Few would argue fake money poses no threat to the financial system. If you can’t trust that currency is real, buying and selling gets more difficult, with implications for the economy. But according to one noted author, not enough attention goes to another danger: A.I. bots on social media pretending to be real people.
“Now it is possible, for the first time in history, to create fake people—to create billions of fake people,” Israeli historian and author Yuval Noah Harari said this week. “You interact with somebody online, and you don’t know if it’s a real human being or a bot.”
The author of Sapiens—a history of humanity that Bill Gates calls one of his favorite books—made the comments while addressing the UN’s AI for Good summit in Geneva.
“If this is allowed to happen,” he continued, “it will do to society what fake money threatens to do to the financial system. If you can’t know who is a real human and who is a fake human, trust will collapse, and with it, at least free society. Maybe dictatorships will be able to manage somehow, but not democracies.”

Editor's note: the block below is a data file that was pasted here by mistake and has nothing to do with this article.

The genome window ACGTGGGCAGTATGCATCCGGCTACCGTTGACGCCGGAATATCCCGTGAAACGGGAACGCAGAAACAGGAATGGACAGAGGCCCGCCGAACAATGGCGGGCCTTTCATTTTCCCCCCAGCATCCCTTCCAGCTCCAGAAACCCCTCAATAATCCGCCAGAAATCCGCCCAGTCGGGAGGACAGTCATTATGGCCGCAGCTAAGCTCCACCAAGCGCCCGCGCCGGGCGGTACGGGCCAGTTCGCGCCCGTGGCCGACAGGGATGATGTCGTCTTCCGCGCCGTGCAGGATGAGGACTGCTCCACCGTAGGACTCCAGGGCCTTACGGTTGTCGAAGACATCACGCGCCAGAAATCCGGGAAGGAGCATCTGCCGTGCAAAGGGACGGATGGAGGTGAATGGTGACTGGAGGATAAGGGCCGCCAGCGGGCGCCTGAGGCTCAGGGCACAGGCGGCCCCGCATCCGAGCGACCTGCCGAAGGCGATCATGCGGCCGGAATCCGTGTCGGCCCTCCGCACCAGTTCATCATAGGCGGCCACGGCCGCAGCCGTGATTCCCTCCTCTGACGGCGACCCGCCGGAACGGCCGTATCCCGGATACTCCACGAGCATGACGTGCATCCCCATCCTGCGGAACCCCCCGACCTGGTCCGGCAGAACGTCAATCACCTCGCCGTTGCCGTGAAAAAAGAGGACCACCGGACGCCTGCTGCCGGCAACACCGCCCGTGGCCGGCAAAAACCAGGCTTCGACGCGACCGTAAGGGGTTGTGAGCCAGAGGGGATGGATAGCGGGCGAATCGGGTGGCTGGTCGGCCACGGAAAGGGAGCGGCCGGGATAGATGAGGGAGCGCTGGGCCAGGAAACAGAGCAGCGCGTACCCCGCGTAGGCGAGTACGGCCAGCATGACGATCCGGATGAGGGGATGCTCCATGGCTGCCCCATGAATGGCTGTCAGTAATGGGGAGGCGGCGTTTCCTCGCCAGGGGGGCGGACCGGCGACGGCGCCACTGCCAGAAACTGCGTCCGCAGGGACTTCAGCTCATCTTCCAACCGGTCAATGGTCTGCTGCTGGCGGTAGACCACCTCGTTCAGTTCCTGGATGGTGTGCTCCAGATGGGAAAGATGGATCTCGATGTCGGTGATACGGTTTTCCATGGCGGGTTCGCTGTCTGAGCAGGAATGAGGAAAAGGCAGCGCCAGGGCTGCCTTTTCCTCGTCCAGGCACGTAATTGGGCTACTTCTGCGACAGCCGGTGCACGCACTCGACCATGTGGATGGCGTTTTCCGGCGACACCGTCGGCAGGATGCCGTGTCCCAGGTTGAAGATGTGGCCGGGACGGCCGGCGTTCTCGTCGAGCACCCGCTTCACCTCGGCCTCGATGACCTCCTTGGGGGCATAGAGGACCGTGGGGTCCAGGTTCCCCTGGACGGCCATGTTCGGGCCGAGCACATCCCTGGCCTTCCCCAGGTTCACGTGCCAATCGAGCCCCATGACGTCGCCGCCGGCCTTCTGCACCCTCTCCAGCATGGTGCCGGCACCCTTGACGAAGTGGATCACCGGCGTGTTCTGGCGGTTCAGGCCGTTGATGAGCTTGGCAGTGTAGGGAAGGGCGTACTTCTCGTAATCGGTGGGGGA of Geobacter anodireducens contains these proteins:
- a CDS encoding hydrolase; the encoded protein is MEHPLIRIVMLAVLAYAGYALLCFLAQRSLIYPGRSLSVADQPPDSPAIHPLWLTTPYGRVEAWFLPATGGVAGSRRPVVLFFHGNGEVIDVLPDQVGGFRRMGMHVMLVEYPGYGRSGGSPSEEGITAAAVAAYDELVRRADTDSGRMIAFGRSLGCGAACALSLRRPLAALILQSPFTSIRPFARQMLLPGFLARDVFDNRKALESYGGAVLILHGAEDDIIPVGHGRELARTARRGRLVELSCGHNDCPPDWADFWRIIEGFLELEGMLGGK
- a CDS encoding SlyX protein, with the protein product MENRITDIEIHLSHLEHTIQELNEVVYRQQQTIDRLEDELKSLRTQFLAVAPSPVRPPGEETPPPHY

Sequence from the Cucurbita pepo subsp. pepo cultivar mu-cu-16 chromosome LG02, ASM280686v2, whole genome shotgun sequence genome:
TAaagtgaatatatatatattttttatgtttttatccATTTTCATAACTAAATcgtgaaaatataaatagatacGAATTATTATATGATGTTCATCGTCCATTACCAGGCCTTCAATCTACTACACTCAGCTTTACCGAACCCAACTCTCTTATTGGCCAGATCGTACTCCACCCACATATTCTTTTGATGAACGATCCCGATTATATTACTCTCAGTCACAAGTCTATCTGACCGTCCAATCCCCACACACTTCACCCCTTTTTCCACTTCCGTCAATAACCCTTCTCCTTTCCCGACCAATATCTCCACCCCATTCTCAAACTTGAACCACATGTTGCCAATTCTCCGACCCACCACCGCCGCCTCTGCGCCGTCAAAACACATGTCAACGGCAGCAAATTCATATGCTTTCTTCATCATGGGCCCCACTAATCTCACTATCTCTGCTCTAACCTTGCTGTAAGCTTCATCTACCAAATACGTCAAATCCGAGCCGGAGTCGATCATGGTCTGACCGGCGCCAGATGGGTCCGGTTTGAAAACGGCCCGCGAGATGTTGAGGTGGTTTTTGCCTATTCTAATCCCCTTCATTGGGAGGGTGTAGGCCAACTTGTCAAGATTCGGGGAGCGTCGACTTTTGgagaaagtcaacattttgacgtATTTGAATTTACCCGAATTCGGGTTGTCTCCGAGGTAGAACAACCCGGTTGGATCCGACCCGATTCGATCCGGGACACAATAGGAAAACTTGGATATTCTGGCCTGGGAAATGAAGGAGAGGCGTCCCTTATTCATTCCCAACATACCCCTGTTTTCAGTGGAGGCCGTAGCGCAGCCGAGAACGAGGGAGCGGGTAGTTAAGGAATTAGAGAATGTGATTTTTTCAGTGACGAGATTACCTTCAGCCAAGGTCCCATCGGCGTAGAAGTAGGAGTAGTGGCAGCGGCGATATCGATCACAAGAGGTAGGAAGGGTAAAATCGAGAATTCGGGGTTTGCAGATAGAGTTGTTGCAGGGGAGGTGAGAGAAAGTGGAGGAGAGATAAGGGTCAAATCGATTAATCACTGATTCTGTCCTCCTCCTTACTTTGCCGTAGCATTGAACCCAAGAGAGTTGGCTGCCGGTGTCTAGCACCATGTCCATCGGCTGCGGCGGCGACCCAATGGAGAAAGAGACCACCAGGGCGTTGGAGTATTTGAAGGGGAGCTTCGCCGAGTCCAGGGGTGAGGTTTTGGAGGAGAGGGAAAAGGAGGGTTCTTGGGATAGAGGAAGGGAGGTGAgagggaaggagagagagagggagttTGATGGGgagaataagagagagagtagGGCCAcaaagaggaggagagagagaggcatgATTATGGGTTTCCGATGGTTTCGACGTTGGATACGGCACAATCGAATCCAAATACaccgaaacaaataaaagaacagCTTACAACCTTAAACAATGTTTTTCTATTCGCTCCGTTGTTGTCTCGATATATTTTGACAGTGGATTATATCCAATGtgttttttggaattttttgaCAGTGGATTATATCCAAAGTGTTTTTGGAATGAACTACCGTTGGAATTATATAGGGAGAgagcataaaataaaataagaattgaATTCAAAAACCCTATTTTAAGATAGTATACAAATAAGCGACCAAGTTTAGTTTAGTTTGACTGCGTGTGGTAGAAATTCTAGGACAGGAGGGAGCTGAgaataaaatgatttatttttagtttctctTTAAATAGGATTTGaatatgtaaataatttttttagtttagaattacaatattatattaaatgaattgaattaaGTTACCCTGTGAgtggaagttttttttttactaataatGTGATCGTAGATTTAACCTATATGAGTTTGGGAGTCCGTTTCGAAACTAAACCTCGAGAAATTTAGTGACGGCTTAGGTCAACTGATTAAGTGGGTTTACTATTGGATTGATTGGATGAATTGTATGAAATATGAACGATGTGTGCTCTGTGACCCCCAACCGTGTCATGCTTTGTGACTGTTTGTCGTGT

‘AI bot swarms taking over’
Twitter owner Elon Musk is also aware of the bot problem. He tweeted in March that “only verified accounts will be eligible to be in For You recommendations,” calling it “the only realistic way to address advanced AI bot swarms taking over. It is otherwise a hopeless losing battle.”
Harari called for “very strict rules” against “faking people.”
“If you fake people, or if you allow fake people on your platform without taking effective countermeasures, so maybe we don’t execute you, but you go to 20 years in jail,” he said.
Facing such consequences, tech giants would quickly “find ways to prevent the platforms from being overflown with fake people,” he said.
As for why such rules don’t exist already, he noted that until now creating fake people in such a way “was technically impossible.” Counterfeiting money, by contrast, has long been possible, and governments have enacted “very strict rules” against it to “protect the financial system.”
He noted that he wasn’t calling for laws against creating such bots, but rather, “you’re not allowed to pass them in public as real people.” For example offering an A.I. doctor is fine and “can be extremely helpful,” he said, but only “provided it’s very clear that this is not a human doctor…I need to know whether it’s a real human being or an A.I.”